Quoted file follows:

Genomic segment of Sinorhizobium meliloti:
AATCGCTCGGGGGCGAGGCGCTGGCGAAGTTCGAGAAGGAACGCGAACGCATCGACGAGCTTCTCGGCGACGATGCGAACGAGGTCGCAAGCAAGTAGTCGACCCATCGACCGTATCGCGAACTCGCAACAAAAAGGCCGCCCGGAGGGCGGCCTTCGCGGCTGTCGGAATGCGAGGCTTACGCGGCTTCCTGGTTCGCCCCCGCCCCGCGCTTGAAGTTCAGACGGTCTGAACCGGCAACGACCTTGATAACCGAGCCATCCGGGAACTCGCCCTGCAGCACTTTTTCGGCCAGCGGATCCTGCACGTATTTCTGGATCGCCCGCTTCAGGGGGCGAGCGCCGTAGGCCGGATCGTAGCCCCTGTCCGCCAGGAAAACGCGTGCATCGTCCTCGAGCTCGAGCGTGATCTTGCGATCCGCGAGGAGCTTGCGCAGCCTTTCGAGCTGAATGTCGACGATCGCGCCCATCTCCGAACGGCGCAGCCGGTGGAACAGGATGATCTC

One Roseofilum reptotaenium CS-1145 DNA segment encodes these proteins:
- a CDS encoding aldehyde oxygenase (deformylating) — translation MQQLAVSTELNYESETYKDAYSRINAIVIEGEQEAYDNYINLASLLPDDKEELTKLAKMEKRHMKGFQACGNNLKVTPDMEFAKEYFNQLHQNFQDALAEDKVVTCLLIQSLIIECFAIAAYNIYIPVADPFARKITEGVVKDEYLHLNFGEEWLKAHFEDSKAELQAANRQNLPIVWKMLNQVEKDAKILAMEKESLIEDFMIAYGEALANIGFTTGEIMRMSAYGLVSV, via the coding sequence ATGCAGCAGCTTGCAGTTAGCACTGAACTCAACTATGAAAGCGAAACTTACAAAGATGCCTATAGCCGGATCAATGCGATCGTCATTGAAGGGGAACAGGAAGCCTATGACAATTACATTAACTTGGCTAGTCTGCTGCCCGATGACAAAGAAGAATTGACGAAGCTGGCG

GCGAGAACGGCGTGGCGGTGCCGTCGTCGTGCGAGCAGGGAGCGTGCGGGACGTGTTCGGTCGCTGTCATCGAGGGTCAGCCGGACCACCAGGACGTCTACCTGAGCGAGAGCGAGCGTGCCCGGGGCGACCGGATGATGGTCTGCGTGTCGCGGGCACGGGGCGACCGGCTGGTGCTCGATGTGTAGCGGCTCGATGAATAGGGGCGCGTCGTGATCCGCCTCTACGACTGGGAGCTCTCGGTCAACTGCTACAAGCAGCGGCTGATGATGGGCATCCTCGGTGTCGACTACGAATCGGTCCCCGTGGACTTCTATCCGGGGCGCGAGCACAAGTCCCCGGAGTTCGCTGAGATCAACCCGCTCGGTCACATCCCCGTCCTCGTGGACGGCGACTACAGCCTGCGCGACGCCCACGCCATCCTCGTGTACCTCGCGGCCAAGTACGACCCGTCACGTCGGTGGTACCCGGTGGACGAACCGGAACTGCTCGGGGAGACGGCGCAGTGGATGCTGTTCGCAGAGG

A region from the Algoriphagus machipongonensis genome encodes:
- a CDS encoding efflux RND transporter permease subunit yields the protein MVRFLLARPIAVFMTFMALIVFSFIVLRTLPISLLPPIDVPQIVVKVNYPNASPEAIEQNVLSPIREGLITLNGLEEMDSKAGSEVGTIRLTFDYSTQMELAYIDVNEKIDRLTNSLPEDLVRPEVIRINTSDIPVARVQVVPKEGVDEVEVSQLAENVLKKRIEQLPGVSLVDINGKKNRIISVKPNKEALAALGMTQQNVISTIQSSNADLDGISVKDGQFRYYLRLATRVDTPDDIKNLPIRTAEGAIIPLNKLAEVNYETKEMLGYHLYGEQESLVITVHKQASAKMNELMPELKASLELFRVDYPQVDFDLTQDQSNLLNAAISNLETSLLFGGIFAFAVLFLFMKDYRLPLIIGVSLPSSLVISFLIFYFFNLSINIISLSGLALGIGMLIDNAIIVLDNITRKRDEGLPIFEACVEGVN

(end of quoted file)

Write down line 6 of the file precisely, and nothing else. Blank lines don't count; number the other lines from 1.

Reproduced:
A region from the Algoriphagus machipongonensis genome encodes: